The New Electric Railway Journal сентябрь 2000 г.
MOSCOW TRAMWAYS PROVIDE SURPRISING VARIETY IN AN URBAN SETTING
Paul M. WEYRICH, William S. LIND
Moscow - Back in the 1950’s the all powerful Soviet authorities decreed that Moscow trams were to be banished from the central part of the city immediately and should be gone completely from Moscow streets by 1980.
They almost succeeded with their first decree. Only one tramline still runs in the central part of Moscow today. But by the Brezhnev era Soviet authority was beginning to weaken and thus trams have survived elsewhere in Moscow. 338 km of active lines on more than 40 routes. The shortest of these is route 9, which is just 2.5 km long and takes just 12 minutes to traverse, while the longest line is route 46, which is 19.1 km and will take you 86 minutes.
The Moscow tram system is serviced by five car houses: 1) Apakova 2) Baumana 3) Krashnopresnenkoeye 4) Rusakova 5) Oktyabrskoye.
The system has a total of 934 operative cars. 708 operate in peak times.
Two of the car houses have Tatra T3’s and T7s exclusively, manufactured in Prague. All of these cars were built prior to the fall of the Soviet Union. The last car arrived in Moscow in 1988. Two of the car houses have Kirov KTM 8’s and KTM I6’s manufactured in Ust Katav in Central Asia in Russia. These cars used to be of poor quality and were shunned by Russia’s larger cities, which could afford cars build in Prague or Riga. However, the Ust Katav cars have now improved significantly in quality. The fifth car house has both Tatras and Kirov trams.
Most of the tramlines operate as feeders to the vast Metro or subway system, although a few are independent of the Metro system. There is much street running and several lines even cross railway lines at grade in the street. But many of the tramlines have now been placed on the side of the road, a practice known in the United States in the early days of tram and road construction. There are even charming tramlines which meander through public parks on private right of way.
Alexander Elagin, a computer programmer for the Russian Railways, knows Moscow better than most mapmakers. He knows her history, her development and her tramway system. Elagin says that Moscow authorities do not have a consistent policy regarding the tram system today. In some parts of the city, plans are being made to renew and rebuild tramlines. In other parts of the city, tramlines are to be discontinued. But it is not clear just why some tramlines are able to be retained and others are to be abandoned. In one case, a tramline was said to be discontinued but it was returned to service. In another case, a tramline was going to be returned to service, yet it remains out of service. While American procedures are cumbersome to the point where almost nothing can get done in a major city, the public is usually informed about intended moves regarding public transport done in a major city, the public is usually informed about intended moves regarding public transport lines in sufficient time so that protests can often effect the outcome. In Moscow that did not used to be the case. Authorities more or less did as they wished and simply announced their decisions. But that appears to be changing now. Supporters of the retention of tramway service are organizing pressure on the city government to try to stop them from converting additional lines. Thus far their efforts have been successful.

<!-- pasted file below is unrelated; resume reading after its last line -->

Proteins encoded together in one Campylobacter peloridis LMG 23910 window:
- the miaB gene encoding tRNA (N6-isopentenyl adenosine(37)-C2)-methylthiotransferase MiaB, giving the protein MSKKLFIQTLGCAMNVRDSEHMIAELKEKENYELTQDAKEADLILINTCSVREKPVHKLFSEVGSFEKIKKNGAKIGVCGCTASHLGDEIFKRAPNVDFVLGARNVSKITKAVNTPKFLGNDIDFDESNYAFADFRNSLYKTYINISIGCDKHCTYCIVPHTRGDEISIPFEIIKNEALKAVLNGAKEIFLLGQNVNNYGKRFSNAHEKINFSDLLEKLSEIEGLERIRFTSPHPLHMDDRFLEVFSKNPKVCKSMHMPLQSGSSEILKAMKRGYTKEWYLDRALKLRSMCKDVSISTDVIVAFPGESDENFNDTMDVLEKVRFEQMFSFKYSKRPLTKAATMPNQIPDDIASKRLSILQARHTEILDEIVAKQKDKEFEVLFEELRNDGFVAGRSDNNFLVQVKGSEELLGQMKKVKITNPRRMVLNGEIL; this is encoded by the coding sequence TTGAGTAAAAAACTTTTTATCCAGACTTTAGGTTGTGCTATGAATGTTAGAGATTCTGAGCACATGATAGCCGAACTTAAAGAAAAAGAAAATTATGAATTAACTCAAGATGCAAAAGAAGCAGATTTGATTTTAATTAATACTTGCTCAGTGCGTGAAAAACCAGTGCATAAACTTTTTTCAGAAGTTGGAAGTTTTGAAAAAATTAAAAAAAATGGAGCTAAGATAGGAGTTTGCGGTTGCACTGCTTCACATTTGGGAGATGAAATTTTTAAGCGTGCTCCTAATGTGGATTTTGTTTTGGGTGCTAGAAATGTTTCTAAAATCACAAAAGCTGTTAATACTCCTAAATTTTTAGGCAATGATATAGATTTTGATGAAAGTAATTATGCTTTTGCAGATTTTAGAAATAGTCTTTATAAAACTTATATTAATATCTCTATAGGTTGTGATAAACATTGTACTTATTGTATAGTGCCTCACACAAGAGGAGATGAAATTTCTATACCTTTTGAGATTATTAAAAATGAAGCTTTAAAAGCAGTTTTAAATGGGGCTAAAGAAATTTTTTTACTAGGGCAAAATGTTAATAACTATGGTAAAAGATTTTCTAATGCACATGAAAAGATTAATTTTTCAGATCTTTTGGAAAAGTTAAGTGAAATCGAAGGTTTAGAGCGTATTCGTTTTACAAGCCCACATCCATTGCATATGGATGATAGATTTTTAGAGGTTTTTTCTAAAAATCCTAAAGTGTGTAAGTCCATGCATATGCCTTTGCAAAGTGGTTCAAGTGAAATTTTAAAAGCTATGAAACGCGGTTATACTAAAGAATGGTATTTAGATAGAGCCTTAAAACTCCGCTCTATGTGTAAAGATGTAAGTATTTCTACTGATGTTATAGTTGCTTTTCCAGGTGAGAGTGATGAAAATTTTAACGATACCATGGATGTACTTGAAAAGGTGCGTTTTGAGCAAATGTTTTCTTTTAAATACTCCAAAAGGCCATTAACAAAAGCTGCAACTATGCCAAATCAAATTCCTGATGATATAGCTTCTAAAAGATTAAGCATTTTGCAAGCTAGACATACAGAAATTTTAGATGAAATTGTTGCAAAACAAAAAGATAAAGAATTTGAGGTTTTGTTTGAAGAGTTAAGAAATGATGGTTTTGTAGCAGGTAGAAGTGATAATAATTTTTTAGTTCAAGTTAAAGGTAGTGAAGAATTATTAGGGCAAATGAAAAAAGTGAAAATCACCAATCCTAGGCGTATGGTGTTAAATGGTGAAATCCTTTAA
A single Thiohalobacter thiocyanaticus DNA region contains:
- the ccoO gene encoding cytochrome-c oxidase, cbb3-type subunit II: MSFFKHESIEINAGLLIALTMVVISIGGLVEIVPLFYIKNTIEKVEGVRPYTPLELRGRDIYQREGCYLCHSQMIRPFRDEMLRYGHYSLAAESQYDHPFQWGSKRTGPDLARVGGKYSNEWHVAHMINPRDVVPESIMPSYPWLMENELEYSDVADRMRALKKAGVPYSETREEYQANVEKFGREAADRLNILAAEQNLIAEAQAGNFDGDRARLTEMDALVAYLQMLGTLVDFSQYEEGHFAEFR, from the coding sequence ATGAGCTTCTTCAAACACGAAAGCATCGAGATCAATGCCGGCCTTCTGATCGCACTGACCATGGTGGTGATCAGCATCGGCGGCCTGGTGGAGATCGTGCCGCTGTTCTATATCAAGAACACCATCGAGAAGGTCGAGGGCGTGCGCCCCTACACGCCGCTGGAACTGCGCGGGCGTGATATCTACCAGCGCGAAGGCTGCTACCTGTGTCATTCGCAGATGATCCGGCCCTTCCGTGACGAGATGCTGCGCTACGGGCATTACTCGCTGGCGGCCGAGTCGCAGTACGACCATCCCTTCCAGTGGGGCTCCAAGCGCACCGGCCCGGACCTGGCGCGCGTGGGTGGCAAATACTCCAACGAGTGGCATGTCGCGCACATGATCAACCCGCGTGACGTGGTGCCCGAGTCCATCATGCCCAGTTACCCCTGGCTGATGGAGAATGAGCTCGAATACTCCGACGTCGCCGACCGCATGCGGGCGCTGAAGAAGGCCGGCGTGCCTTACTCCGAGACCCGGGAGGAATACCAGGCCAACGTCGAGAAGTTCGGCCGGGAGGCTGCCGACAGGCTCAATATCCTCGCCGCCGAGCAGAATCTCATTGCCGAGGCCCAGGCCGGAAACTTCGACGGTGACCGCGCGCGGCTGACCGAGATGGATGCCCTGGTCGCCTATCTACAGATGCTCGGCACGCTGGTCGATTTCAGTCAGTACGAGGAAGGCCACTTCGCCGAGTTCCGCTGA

Of course Moscow is famous for the Kremlin and now the Christ the Saviour Cathedral. Restoration is going on everywhere in the central part of the city. But what is surprising is that reconstruction and restoration is also going on along every tramline in the city as well. In fact if you want to feel the pulse of Moscow you don’t just visit the Kremlin, you hop a tram and watch the city go by from your window. The sights are remarkable. Hundreds of families out a book fair on a Saturday, for example. Churches being restored every few blocks even in the outlying sections of the city.
New construction matching the old makes the city appear as it did in the pre-revolutionary times. Many streets are paved with bricks with the tramcar tracks still embedded in the streets as they were in 1908 when the Belgians first laid them down.
Moscow is a city alive everywhere you look. It is a clean and safe city - the exact opposite of what you hear in the American media. We encountered fewer people begging for a handout in Moscow than we do in the streets of Washington.
Thanks to an aggressive advertising program, most of the trams are in good shape at least on the outside. Many of them are painted with ads in the Latin alphabet, which means a good deal of the populace can’t read what the car says but perhaps it is the symbol which counts. At one time just a few years ago virtually all the tramcars were red and yellow. Now they appear in every color imaginable. Some even have their windows covered with the sort of see-through paint that enables folks on the inside of the car to see out but people eon the outside of the tram not to see in.
Most of the trams operate as single cars, although there are some two-car trains from time to time. There are very busy tramlines to the point where it seems almost impossible to stuff any more passengers into the cars. But other tram lines do not seem terribly busy even at rush hour and may be candidates for further cut backs as requirements for additional maintenance catch up with the system.
On the other hand trolley buses are everywhere. Moscow operates the world’s largest trolley bus system. There are even lines with trolley bus catenary. But that is a tale for another time. The point of this story is, if you have the time and you really want to see Moscow, the tram is an excellent way to do so because you will by-pass all things that are touristy and you will see what is really going on.
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